Ask the Experts: Trading Events Outside of Earnings Season

Earnings season is wrapping up, but there are still plenty of stock market events that could spark significant moves

Sep 8, 2017 at 9:29 AM
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Earnings season is a busy time for many traders, as quarterly results and forecasts can trigger big moves for stocks. That's certainly true for Schaeffer's Senior Equity Analyst Joe Bell, CMT, who's one of the strategists behind our popular Event Trader options recommendation service.

But as earnings season winds down, the calendar of scheduled events starts to get a little thin. So how do traders find and trade events outside of the quarterly earnings onslaught? To answer that question and more, I spoke with Bell about his "off-season" strategy.

KC: Earnings season is winding down. What other types of events do you target for trades, outside of earnings reports?

JB: There can be several different types of events, including industry conferences where companies make announcements, upgrades and downgrades, changes in company guidance, political events, economic reports, industry events, and product announcements.

With a Fed meeting coming up, what are a few different ways you might look to play this type of large-scale macro event? 

It’s all about expectations, and the Federal Reserve makes it a goal to be transparent and give participants information ahead of time to gauge the probability of a rate hike, so traders aren't caught off-guard. Therefore, the event itself hasn’t usually created major market moves in recent years.

If there is a surprise and you have reason to believe there will be a decision that counters the market’s expectations, you may be able to profit from this. The rate decision is one piece of the puzzle, though, and evaluating and analyzing the technical and sentiment backdrop for the market will determine any trade decision.

Currently, the majority of participants are not expecting a rate hike at the September meeting. According to the CME Group’s Fed Watch Tool, there is a 99% chance of no rate hike. Since I don't expect a rate hike at this meeting, I don't think it will be a very impactful event. Expectations, however, can certainly change, and we will continue to monitor the potential of the event.

Is there any way to trade around "events" like the North Korea nuclear threat?

Trying to predict geopolitical conflicts like a nuclear threat is very difficult. With that said, I don’t believe the stock market has priced in a nuclear conflict, so anything related to this would certainly increase volatility. So, you can look for opportunities when volatility increases due to fear stemming from this type of event.

If you believe there will be rising volatility, you would generally want to be long premium ahead of this increase in volatility. Some option strategies to use during periods of rising volatility are long calls, long puts, straddles, and pair trades. Straddles and pair trades can generate strong profits from a large increase in volatility, regardless of whether the move is up or down.

What are the benefits of trading options outside of earnings season?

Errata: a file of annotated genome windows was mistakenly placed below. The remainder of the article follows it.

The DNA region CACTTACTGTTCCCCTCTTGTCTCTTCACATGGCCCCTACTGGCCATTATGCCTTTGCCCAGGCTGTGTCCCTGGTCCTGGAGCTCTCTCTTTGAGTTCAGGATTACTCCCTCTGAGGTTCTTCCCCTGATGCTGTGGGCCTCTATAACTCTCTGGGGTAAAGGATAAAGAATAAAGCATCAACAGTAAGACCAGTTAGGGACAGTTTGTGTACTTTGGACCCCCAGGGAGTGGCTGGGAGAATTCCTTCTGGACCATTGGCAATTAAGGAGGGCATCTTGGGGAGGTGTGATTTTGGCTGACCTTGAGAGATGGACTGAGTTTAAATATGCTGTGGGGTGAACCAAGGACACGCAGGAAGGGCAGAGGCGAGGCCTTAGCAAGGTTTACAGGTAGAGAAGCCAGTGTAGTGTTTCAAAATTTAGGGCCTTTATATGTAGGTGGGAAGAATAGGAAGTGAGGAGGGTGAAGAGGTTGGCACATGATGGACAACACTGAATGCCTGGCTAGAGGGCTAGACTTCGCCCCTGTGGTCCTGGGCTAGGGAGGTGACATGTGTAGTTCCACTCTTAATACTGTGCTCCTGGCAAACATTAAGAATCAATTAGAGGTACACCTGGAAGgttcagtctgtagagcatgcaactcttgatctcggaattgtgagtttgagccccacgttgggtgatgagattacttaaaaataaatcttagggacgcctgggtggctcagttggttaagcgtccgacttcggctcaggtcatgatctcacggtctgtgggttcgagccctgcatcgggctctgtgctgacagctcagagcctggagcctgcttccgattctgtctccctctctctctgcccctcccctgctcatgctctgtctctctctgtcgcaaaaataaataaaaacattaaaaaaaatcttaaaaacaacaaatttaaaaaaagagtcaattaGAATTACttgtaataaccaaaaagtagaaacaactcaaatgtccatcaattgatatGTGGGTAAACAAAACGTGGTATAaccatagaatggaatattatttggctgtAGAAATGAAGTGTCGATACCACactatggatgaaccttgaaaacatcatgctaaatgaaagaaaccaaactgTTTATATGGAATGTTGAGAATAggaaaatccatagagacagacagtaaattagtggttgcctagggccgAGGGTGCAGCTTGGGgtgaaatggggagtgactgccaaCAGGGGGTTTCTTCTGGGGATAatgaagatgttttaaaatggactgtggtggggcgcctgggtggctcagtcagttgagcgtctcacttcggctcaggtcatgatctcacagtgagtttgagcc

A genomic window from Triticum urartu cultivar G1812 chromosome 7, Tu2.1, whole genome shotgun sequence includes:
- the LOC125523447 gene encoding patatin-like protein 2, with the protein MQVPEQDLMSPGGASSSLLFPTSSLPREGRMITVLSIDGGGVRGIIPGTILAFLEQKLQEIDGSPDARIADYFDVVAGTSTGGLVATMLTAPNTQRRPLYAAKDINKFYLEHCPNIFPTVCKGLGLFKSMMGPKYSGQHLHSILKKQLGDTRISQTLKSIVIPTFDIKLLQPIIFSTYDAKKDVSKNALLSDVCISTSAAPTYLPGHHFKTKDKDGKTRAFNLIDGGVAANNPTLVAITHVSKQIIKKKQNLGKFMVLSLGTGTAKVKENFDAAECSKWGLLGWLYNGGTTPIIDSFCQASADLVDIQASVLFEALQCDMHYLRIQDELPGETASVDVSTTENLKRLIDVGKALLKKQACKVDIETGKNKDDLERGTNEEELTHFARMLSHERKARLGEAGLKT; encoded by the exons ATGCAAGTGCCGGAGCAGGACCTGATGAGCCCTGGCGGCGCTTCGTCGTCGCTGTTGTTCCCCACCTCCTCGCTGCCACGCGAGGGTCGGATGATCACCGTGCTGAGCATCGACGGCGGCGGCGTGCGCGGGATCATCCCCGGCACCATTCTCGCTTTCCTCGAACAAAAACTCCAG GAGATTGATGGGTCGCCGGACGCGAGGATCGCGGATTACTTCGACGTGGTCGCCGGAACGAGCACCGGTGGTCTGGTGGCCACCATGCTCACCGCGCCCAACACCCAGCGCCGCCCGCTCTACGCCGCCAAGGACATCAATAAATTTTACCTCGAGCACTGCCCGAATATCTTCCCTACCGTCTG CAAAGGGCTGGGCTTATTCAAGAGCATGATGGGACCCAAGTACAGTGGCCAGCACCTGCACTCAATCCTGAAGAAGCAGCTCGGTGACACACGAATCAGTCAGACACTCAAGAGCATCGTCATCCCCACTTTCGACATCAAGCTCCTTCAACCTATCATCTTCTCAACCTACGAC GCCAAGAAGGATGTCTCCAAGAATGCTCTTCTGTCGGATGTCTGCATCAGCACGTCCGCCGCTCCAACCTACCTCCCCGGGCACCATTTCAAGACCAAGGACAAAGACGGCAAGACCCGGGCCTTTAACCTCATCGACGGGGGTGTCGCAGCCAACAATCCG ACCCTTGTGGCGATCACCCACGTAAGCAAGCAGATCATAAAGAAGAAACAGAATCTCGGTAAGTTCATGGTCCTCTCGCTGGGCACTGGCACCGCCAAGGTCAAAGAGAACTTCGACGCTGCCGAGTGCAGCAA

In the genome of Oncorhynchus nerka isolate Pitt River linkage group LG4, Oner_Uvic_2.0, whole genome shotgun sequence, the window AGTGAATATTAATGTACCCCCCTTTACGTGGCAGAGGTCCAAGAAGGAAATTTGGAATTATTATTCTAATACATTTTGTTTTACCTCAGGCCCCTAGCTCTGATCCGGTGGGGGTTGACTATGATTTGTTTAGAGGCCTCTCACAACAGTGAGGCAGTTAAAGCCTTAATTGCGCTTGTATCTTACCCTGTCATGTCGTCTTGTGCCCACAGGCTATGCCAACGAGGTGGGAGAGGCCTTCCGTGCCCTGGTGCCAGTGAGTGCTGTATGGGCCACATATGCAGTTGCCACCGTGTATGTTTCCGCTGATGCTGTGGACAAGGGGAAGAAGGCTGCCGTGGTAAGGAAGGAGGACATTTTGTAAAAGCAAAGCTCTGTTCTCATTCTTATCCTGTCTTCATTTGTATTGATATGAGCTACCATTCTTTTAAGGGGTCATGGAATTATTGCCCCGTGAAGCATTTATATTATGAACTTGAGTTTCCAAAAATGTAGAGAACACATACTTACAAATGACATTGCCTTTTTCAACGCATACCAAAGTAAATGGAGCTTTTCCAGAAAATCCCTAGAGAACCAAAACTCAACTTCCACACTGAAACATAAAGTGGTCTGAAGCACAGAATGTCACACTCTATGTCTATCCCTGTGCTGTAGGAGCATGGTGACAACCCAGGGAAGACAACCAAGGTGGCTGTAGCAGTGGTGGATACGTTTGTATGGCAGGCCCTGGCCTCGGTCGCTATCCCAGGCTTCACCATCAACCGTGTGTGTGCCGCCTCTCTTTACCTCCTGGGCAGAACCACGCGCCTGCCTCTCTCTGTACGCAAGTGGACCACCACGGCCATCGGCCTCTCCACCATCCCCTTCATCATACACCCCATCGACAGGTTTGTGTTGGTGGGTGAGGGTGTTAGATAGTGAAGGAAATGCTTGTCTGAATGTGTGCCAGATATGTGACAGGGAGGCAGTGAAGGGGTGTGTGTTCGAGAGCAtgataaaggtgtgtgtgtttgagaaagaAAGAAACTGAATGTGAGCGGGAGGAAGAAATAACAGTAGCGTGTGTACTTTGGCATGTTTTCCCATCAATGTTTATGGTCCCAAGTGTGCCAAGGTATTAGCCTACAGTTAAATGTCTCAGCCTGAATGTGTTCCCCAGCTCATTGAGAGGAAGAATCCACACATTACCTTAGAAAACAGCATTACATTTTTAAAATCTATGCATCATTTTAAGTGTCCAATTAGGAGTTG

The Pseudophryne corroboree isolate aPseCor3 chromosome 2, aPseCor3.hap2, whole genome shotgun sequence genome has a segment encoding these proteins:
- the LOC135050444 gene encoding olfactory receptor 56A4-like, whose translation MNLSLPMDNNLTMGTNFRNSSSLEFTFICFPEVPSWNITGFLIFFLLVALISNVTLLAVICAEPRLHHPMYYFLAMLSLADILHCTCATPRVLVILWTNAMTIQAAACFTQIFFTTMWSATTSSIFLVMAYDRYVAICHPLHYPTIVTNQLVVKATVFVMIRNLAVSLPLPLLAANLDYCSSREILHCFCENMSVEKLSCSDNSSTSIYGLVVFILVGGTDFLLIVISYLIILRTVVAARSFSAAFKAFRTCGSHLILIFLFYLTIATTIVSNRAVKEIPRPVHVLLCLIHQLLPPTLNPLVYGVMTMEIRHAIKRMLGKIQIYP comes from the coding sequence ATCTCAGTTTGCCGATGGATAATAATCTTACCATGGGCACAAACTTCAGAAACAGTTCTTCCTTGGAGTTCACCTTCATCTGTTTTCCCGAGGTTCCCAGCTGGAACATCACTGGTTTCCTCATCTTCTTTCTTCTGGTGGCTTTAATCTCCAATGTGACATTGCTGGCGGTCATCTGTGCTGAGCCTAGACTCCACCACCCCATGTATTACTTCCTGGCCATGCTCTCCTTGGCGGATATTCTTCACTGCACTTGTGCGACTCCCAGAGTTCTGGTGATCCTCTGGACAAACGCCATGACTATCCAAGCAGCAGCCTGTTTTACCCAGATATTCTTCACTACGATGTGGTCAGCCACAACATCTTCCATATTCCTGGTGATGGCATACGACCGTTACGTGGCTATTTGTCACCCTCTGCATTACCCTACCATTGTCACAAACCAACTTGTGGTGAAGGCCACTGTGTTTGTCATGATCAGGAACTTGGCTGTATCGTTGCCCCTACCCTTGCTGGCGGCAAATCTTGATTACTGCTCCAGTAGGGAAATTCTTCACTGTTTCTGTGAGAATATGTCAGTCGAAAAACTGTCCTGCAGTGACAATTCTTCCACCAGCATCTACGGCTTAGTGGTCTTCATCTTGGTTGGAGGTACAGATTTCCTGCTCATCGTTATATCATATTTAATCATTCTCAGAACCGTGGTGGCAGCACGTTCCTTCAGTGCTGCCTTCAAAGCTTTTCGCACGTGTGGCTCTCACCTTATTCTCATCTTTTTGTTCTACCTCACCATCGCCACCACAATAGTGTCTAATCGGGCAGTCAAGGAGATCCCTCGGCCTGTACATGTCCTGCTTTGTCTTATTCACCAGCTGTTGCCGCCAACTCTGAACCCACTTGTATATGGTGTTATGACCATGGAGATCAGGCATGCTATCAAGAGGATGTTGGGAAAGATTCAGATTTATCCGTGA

The main advantage is that implied volatility -- and, by extension, option premiums -- may be cheaper. These lower-priced options could create the opportunity to generate more leverage if you can identify a stock that trends nicely between earnings reports.

 What are the disadvantages of trading options outside of earnings season?

Some stocks don’t tend to move as much as others between earnings reports. The key is to look for historical patterns of price behavior to locate stocks that don’t trade sideways between earnings reports. 

What might deter you from trading a specific event, whether earnings-related or not?

You should always analyze the cost of the option relative to the move you expect the stock to make. There are times when options are so expensive that it creates a huge obstacle for the option buyer. If premiums are too expensive, it is an obvious sign not to trade.

There are also times when a stock doesn't react to an event the way I expected, which creates another cause for concern. I try to stick to my fundamental, technical, and sentiment indicators and let that analysis guide me toward compelling set-ups, as well as away from set-ups that I don’t view as having a good risk-reward trade-off.  

What's a recent Event winner that didn't revolve around earnings?

On March 3, we recommended the April 117 call on the iShares Barclays 20+ Year Treasury Bond Fund (TLT). Ahead of this recommendation, Goldman Sachs noted its underweight position in a letter to its clients, and famed investor David Tepper announced a short bond position on CNBC. We also confirmed a similar bearish sentiment from large speculators in the bond market. In addition, the Federal Open Market Committee (FOMC) fed funds rate decision was also approaching.

Given the pending event and these bearish proclamations, coupled with several strong technical indicators, it marked a good time to fade the crowd. The ETF steadily surged higher over the next several weeks and the option position netted a +179% return by its April expiration.


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